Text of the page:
Coming across animals when you’re out driving can be quite a daunting prospect, particularly if you are a new or recently qualified driver.
Around the world, vehicle collisions with animals are incredibly common.
In the US, for example, it’s estimated that an accident involving an animal and a vehicle occurs once every 39 minutes – a startling statistic.
The UK is probably not much different. There are two types of animal collisions that can occur quite easily.
The first is with a wild animal, such as a deer, badger or fox.
These are especially common in rural areas obviously but most urban conurbations in the UK now have a population of foxes.
When these animals are active at night, they can be hard to spot and fast to move, meaning collisions can occur quite easily.
The other type of animal you need to look out for is a domesticated one.
Obviously, dogs and cats fit into this category.
Anyone who has been a passenger in a car enough times will probably have been unfortunate enough to see a dead cat at the side of the road.
Dogs off leads are also a real concern – they’re also less streetwise than cats and are more likely to run out into the road if they have an opportunity to do so.
Within the domesticated category, we should also consider horses.
Riding horses on the UK roads is pretty common now as well, and with around 3.5million regular horse riders here, it’s highly likely you will encounter a horse on the road at some point.
As ever, the best preparation for these scenarios is to do your research.
Know how to handle each situation and what to look out for.
In this guide, we’re going to look at what to do if you do encounter animals on the road.
In the case of horses, we will give you a step-by-step guide for passing them safely as well as a few things to be aware of in these situations.
We will also look at how to react if you see a warning sign which suggests animals may be around.
Everything from chickens and cows to deer and badgers can be forewarned with signage, but what should you do when you notice these signs?
As ever, we will split this up in to our easy-to-follow sections:
For this section of the guide, we’re going to give you two different step-by-step guides.
First, we will look at how to safely overtake a horse rider on the road.
This is important given just how common a sight that this is.
Secondly, we will briefly explain the steps you should take in the event of an animal warning sign.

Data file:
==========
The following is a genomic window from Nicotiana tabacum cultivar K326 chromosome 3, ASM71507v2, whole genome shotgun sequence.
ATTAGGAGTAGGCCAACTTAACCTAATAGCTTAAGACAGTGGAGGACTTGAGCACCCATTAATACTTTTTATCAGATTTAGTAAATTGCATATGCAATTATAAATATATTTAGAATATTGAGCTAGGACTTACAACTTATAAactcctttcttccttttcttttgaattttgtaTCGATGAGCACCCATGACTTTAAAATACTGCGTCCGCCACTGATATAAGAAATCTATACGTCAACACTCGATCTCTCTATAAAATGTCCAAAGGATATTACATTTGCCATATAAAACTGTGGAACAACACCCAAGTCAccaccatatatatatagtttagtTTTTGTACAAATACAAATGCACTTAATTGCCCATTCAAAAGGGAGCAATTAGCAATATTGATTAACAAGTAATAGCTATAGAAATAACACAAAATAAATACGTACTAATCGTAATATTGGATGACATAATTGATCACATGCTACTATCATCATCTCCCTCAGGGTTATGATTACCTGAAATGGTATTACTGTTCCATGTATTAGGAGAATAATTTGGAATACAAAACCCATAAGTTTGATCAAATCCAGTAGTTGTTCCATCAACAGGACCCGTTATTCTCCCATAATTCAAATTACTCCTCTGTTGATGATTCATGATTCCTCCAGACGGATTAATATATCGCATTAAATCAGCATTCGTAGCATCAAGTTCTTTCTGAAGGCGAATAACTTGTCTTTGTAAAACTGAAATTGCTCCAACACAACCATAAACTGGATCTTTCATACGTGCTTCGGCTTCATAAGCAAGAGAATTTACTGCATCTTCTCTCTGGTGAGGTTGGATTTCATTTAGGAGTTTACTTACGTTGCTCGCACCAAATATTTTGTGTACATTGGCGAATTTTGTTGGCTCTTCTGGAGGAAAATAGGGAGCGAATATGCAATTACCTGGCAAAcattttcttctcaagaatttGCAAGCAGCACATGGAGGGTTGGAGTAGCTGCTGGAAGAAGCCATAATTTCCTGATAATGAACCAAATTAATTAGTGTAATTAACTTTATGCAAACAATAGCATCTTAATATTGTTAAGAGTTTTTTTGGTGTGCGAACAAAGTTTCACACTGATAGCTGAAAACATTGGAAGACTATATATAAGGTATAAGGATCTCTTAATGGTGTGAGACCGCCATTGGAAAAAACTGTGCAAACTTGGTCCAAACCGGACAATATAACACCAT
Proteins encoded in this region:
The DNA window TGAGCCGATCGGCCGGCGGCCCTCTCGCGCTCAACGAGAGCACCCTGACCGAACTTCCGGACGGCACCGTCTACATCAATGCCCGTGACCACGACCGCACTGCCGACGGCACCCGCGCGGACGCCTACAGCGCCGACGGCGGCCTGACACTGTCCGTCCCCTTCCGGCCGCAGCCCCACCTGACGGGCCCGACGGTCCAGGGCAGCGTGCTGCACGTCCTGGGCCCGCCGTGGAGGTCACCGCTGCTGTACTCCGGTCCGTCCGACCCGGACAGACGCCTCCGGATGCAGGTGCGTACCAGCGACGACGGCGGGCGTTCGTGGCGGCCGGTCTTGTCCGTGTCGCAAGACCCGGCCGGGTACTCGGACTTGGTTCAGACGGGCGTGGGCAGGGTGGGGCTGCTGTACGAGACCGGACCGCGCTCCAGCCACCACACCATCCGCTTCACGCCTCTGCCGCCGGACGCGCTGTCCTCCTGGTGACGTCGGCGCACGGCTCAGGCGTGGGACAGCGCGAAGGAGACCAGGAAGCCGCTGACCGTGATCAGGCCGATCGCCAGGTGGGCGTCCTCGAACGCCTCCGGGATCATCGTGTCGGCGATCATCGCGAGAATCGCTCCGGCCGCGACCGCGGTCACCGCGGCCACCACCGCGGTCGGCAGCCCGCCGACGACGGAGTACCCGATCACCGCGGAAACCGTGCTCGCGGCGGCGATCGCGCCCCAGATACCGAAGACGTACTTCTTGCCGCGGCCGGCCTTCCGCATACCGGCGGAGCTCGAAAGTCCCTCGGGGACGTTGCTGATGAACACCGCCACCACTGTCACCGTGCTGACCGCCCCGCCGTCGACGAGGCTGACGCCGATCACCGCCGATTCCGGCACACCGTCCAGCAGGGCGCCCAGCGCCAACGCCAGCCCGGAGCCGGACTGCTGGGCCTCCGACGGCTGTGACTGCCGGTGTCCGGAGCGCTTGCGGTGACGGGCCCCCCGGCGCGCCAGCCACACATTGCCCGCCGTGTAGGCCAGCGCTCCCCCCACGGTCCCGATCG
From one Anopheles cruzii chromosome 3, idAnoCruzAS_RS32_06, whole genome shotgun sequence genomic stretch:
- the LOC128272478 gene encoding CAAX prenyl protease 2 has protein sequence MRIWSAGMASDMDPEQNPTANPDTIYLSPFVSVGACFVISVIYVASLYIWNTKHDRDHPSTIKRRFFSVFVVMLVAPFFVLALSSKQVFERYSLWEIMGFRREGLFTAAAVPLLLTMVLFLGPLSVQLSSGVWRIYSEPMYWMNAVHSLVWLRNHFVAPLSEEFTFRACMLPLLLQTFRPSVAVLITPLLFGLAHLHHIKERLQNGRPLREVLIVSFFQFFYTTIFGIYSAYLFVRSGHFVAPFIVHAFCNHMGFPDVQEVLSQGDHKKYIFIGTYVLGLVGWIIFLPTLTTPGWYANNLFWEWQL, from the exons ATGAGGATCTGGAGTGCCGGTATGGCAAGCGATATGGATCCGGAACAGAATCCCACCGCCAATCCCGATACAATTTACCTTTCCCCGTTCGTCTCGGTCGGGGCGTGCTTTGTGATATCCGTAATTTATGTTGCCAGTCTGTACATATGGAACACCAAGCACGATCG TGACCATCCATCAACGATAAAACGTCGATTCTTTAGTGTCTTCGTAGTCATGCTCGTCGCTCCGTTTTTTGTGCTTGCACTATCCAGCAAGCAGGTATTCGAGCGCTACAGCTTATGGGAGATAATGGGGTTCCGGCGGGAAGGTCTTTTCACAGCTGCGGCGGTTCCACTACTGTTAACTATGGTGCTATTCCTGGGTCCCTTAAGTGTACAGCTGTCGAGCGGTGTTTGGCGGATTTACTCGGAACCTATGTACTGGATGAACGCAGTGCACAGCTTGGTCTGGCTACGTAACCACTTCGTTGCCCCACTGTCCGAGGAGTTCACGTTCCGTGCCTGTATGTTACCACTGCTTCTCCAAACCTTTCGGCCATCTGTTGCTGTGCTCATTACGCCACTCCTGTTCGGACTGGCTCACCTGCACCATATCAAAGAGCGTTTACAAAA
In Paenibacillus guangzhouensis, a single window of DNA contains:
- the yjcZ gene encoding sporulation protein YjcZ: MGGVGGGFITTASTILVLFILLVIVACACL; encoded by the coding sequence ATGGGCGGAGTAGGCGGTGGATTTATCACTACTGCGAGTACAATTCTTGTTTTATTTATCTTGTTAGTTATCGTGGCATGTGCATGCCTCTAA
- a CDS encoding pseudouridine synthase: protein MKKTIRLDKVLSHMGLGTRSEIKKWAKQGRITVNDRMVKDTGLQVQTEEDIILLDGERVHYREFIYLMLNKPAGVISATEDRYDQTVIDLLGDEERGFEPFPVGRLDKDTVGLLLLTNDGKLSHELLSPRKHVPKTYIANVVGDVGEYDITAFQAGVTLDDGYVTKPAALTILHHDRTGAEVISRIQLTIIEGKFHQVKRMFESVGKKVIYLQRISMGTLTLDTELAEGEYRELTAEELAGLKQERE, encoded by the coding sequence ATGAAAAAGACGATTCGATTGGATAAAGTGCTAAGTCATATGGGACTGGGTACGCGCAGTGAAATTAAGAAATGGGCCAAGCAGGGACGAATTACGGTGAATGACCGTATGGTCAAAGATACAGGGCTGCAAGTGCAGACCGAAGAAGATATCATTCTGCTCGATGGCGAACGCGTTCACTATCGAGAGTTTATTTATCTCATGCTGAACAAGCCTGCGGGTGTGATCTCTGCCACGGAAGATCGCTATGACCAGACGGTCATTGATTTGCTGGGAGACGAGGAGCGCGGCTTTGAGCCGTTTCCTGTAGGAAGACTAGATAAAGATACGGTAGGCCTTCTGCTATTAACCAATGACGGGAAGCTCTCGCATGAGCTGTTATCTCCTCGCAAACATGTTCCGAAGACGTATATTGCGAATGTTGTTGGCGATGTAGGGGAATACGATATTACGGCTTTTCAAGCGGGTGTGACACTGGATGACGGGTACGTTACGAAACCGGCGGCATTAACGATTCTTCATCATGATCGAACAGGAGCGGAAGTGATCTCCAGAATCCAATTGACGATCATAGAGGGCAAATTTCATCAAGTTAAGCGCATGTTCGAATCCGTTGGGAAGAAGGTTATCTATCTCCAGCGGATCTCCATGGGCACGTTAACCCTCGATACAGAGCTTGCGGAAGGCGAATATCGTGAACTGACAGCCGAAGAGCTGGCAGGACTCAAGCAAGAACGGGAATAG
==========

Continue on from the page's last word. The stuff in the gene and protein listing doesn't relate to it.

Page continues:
Passing A Horse Rider:
Animal Warning Signs:
Driving on roads where animals are can be tough, and for new drivers, it can be quite stressful.
You’re already new to driving, and now you have to pass an animal with its welfare in mind, as well as everything else you are trying to learn, remember and be aware of.
Here are a few little tips of things to look out for in certain situations.
Horse Riders May Give You Signals:
When you’re looking to overtake a horse rider, keep an eye on the rider themselves as well as the road and the animal.
If you’re on a part of the road where they will have a better vantage point, or perhaps they are looking to turn/cross the road, then the rider will give hand and arm signals to indicate what to do or where they are going.
Don’t Be Offended If Horse Riders Don’t Thank You:
If you pass a horse rider considerately, it can be a little annoying for inexperienced drivers if the rider does not wave to thank you.
Riders generally will wave when they can!
Their task, first and foremost, is to be in control of the horse itself, so they may require both hands on the reins at that point.
Don’t Cause An Accident To Save An Animal:
In broad terms, if you swerve to avoid a cat running across the road and in doing so collide with another vehicle, the blame for the accident will rest with you.
Of course, we all want to avoid hitting an animal with our vehicle, but it’s not always possible to do so.
Look For Reflecting Eyes:
If you’re driving at night, a great little tip for helping you identify animals that may be in the dark ahead, or off to the side of the road, is that your car headlights may reflect in its eyes.
If you see a brief little spot of light or reflection while driving at night, it may be an animal, be it a cat, fox, badger or something else entirely.
Slow down – it’s better to be safe than sorry.
As ever, a great port of call to find out some additional information on passing animals on the road is the Highway Code.
Specifically, it’s well worth you taking the time to read the advice for horse riders in the Highway Code (see further resources below).
While it is aimed at riders, by reading it yourself you are arming yourself with that little bit of knowledge so that you know what a rider may be looking out for or looking to do.
It could be of huge benefit!
If you encounter animals on your driving test, or even if you drive within an area where animal warning signs are present, your driving instructor will be watching out for how you handle the situation.
As usual, he is looking for you to be driving with due care and attention, be aware of your surroundings and above all else, be in control of your vehicle.
If you follow the simple steps we have outlined in this guide, and exercise some common sense, you will have nothing to worry about when this type of scenario arises.